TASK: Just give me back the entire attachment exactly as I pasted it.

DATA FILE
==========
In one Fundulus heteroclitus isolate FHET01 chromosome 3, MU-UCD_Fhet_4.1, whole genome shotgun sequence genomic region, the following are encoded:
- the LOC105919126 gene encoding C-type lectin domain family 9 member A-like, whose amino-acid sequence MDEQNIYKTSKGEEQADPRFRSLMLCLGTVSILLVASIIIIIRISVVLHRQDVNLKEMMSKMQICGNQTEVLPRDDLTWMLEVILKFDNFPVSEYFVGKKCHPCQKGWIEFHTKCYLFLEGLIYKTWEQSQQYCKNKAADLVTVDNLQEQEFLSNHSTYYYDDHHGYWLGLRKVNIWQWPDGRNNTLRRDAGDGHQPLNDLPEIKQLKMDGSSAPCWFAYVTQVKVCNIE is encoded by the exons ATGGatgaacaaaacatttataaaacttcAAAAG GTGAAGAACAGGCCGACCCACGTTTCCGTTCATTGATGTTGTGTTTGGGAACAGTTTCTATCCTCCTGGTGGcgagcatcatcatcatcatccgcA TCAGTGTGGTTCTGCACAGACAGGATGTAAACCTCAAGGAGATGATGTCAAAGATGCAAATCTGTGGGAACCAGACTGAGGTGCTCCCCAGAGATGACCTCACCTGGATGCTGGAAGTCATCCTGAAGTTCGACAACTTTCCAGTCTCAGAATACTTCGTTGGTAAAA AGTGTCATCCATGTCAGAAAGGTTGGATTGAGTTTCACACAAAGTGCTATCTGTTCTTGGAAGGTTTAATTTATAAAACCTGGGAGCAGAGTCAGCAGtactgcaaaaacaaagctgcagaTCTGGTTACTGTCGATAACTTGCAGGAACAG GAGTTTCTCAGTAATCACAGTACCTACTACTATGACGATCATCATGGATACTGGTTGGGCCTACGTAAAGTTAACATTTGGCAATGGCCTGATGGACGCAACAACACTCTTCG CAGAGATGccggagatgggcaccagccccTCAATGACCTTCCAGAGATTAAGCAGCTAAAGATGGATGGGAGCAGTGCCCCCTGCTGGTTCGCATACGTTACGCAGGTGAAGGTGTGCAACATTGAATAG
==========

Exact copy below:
In one Fundulus heteroclitus isolate FHET01 chromosome 3, MU-UCD_Fhet_4.1, whole genome shotgun sequence genomic region, the following are encoded:
- the LOC105919126 gene encoding C-type lectin domain family 9 member A-like, whose amino-acid sequence MDEQNIYKTSKGEEQADPRFRSLMLCLGTVSILLVASIIIIIRISVVLHRQDVNLKEMMSKMQICGNQTEVLPRDDLTWMLEVILKFDNFPVSEYFVGKKCHPCQKGWIEFHTKCYLFLEGLIYKTWEQSQQYCKNKAADLVTVDNLQEQEFLSNHSTYYYDDHHGYWLGLRKVNIWQWPDGRNNTLRRDAGDGHQPLNDLPEIKQLKMDGSSAPCWFAYVTQVKVCNIE is encoded by the exons ATGGatgaacaaaacatttataaaacttcAAAAG GTGAAGAACAGGCCGACCCACGTTTCCGTTCATTGATGTTGTGTTTGGGAACAGTTTCTATCCTCCTGGTGGcgagcatcatcatcatcatccgcA TCAGTGTGGTTCTGCACAGACAGGATGTAAACCTCAAGGAGATGATGTCAAAGATGCAAATCTGTGGGAACCAGACTGAGGTGCTCCCCAGAGATGACCTCACCTGGATGCTGGAAGTCATCCTGAAGTTCGACAACTTTCCAGTCTCAGAATACTTCGTTGGTAAAA AGTGTCATCCATGTCAGAAAGGTTGGATTGAGTTTCACACAAAGTGCTATCTGTTCTTGGAAGGTTTAATTTATAAAACCTGGGAGCAGAGTCAGCAGtactgcaaaaacaaagctgcagaTCTGGTTACTGTCGATAACTTGCAGGAACAG GAGTTTCTCAGTAATCACAGTACCTACTACTATGACGATCATCATGGATACTGGTTGGGCCTACGTAAAGTTAACATTTGGCAATGGCCTGATGGACGCAACAACACTCTTCG CAGAGATGccggagatgggcaccagccccTCAATGACCTTCCAGAGATTAAGCAGCTAAAGATGGATGGGAGCAGTGCCCCCTGCTGGTTCGCATACGTTACGCAGGTGAAGGTGTGCAACATTGAATAG